|Title||Stable isotopes in fossil hominin tooth enamel suggest a fundamental dietary shift in the Pliocene.|
|Publication Type||Journal Article|
|Year of Publication||2010|
|Authors||Lee-Thorp, JA, Sponheimer, M, Passey, BH, de Ruiter, DJ, Cerling, TE|
|Journal||Philosophical transactions of the Royal Society of London. Series B, Biological sciences|
|Date Published||2010 Oct 27|
|Keywords||A. africanus, A. boisei, A. robustus, africa, diet, pliocene, stable isotopes|
Accumulating isotopic evidence from fossil hominin tooth enamel has provided unexpected insights into early hominin dietary ecology. Among the South African australopiths, these data demonstrate significant contributions to the diet of carbon originally fixed by C(4) photosynthesis, consisting of C(4) tropical/savannah grasses and certain sedges, and/or animals eating C(4) foods. Moreover, high-resolution analysis of tooth enamel reveals strong intra-tooth variability in many cases, suggesting seasonal-scale dietary shifts. This pattern is quite unlike that seen in any great apes, even 'savannah' chimpanzees. The overall proportions of C(4) input persisted for well over a million years, even while environments shifted from relatively closed (ca 3 Ma) to open conditions after ca 1.8 Ma. Data from East Africa suggest a more extreme scenario, where results for Paranthropus boisei indicate a diet dominated (approx. 80%) by C(4) plants, in spite of indications from their powerful 'nutcracker' morphology for diets of hard objects. We argue that such evidence for engagement with C(4) food resources may mark a fundamental transition in the evolution of hominin lineages, and that the pattern had antecedents prior to the emergence of Australopithecus africanus. Since new isotopic evidence from Aramis suggests that it was not present in Ardipithecus ramidus at 4.4 Ma, we suggest that the origins lie in the period between 3 and 4 Myr ago.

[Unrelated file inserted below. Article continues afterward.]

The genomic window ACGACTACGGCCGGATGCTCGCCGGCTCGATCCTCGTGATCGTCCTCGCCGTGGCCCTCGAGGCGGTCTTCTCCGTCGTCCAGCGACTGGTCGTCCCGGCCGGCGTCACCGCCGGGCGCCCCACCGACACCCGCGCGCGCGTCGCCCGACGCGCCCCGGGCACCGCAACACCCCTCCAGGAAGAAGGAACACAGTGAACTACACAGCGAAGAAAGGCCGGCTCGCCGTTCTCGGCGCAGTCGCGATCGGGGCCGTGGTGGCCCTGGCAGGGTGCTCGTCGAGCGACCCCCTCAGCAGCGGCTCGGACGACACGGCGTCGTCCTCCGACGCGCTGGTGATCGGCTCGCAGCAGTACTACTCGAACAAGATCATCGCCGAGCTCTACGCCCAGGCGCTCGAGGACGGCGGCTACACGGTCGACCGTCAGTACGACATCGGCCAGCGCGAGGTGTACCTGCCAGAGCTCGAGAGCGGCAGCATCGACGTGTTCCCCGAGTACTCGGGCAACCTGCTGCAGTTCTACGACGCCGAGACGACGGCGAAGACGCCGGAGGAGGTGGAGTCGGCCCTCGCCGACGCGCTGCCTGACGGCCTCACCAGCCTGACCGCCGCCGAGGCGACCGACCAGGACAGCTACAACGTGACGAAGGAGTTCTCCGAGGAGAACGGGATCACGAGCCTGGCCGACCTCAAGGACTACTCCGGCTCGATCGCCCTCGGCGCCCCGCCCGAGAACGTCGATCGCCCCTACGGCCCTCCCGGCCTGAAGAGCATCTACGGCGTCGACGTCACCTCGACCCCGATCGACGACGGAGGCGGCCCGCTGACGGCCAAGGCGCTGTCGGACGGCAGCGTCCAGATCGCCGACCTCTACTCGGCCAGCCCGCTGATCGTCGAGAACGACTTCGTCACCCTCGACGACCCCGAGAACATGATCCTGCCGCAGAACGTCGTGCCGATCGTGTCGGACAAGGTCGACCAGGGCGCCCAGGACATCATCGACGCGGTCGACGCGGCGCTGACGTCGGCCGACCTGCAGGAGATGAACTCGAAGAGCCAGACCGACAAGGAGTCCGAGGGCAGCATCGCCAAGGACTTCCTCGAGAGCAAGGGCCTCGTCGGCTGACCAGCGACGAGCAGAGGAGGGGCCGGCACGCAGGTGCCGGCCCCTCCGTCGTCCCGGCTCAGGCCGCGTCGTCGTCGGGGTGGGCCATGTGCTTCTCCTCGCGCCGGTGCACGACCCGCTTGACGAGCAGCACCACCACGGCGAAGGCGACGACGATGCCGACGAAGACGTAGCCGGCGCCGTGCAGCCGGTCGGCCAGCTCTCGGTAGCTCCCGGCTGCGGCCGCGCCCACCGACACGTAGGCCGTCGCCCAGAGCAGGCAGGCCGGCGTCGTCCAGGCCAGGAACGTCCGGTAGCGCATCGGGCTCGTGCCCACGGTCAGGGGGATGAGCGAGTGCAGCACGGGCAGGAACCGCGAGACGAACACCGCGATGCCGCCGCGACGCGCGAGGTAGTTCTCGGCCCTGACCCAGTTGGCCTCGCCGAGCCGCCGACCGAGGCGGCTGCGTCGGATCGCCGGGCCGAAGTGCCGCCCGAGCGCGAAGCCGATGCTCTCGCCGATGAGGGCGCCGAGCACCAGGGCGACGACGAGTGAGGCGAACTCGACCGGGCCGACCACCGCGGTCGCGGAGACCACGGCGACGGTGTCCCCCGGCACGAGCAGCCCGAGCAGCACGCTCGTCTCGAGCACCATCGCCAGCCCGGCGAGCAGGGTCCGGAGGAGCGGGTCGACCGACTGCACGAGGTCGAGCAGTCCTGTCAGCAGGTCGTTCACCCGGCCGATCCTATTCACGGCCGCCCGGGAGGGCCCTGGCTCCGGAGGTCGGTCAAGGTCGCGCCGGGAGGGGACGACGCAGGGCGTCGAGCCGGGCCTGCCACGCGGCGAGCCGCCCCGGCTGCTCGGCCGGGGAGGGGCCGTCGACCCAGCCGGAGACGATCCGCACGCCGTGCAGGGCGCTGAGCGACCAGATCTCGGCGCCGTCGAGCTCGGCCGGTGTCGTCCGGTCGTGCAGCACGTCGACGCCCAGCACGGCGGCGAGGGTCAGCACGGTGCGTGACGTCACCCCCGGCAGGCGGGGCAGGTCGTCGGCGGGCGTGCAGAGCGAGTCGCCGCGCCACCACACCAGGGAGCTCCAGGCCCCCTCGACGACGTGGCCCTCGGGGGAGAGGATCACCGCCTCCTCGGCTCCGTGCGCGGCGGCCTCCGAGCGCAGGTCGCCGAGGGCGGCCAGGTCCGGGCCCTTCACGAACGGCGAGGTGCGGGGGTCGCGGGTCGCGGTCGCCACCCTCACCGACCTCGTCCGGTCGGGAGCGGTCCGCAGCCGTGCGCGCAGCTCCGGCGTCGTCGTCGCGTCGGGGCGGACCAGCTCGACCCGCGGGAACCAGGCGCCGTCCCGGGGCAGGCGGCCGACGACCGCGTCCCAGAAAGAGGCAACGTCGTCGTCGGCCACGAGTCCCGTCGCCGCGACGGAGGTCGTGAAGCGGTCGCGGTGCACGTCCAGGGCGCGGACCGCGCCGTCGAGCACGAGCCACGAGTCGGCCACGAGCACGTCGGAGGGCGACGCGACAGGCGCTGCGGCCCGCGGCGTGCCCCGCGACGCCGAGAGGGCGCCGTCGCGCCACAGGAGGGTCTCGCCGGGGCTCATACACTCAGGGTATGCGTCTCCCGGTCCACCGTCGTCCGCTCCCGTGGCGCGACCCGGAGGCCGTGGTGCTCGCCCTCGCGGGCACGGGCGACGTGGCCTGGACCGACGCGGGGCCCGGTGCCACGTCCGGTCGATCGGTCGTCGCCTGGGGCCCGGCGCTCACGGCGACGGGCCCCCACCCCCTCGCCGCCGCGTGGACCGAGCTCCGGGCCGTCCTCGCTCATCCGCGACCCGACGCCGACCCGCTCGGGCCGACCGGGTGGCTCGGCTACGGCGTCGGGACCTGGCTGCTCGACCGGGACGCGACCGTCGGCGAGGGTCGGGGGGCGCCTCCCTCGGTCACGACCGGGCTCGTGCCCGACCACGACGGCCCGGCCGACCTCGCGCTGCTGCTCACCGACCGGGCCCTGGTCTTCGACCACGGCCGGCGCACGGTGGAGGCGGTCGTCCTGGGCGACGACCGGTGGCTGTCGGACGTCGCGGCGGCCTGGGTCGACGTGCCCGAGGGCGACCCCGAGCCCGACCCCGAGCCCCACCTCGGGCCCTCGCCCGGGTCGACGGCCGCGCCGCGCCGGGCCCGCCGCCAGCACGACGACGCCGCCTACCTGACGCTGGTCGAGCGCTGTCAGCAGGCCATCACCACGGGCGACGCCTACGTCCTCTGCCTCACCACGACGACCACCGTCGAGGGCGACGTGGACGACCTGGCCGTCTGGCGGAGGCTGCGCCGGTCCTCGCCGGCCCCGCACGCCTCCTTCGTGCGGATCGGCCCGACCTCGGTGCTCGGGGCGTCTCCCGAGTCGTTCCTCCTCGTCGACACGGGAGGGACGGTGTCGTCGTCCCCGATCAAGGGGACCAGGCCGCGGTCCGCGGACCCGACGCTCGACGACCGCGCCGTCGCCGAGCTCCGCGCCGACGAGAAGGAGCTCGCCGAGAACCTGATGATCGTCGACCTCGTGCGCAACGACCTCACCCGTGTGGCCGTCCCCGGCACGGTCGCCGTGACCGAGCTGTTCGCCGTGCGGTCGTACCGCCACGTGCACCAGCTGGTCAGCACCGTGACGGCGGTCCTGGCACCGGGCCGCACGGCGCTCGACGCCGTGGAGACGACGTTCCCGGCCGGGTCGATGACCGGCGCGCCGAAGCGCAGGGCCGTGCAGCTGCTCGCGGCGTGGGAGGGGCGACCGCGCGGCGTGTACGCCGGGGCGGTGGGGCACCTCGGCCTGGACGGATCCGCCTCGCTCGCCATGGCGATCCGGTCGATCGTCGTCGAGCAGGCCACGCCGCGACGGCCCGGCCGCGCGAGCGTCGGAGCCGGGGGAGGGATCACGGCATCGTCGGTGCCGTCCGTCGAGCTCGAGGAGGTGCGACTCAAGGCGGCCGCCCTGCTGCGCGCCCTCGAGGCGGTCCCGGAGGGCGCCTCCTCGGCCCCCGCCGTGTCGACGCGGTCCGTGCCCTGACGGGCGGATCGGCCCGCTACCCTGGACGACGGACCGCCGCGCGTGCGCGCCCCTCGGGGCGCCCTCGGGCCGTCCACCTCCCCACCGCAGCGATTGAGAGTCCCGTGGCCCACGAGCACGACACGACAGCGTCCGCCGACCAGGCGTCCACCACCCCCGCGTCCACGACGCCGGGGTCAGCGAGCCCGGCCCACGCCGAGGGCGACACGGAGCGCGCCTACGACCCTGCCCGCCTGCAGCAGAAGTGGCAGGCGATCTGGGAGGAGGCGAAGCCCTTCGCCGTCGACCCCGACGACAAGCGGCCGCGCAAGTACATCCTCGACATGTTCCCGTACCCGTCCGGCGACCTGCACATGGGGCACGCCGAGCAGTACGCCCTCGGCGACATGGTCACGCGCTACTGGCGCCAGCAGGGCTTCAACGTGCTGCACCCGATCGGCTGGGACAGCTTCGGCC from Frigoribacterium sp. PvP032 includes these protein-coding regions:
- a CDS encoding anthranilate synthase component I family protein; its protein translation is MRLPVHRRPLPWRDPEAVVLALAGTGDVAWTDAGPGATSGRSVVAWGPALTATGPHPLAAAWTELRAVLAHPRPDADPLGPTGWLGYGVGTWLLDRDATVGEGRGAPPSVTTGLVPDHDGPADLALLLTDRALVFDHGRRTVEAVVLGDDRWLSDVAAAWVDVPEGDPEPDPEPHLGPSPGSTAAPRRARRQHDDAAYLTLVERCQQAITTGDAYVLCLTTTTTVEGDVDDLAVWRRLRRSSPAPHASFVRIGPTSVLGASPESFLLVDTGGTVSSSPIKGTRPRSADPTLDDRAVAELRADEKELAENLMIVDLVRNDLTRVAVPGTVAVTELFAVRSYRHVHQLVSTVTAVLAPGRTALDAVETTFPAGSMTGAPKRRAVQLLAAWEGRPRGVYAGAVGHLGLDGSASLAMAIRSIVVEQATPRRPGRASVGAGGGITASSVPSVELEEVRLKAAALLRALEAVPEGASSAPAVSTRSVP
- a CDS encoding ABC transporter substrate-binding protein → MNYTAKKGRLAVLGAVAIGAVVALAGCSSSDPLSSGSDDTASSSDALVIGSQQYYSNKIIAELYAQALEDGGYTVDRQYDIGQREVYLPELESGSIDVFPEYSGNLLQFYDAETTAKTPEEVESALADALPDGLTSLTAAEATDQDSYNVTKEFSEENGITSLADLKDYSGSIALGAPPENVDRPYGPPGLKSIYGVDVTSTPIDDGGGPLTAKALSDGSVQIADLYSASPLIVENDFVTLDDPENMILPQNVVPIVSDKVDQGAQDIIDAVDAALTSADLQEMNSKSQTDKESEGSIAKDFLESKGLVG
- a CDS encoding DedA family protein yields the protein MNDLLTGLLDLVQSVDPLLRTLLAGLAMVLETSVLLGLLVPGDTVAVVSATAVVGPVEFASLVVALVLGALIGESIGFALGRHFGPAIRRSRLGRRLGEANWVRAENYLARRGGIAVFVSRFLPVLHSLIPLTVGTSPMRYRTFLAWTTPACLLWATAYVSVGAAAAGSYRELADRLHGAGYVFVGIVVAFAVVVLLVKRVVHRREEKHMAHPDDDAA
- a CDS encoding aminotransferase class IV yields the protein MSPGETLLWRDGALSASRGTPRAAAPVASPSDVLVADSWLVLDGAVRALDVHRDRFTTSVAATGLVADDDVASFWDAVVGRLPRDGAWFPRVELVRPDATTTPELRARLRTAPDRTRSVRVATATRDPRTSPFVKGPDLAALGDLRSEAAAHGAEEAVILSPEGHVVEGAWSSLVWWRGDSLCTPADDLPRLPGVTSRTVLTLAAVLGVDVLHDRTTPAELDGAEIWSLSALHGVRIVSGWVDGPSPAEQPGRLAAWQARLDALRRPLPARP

|Alternate Journal||Philos. Trans. R. Soc. Lond., B, Biol. Sci.|
Stable isotopes in fossil hominin tooth enamel suggest a fundamental dietary shift in the Pliocene.
For years, I've worked on their bones. Now I'm working on their genes. Read more about the science studying these ancient people.
From a finger bone of an ancient human came the record of a completely unexpected population. My lab is working on the science of the Denisova genome.
The advent of agriculture caused natural selection to speed up greatly in humans. We're uncovering some of the ways that populations have rapidly changed during the last 10,000 years.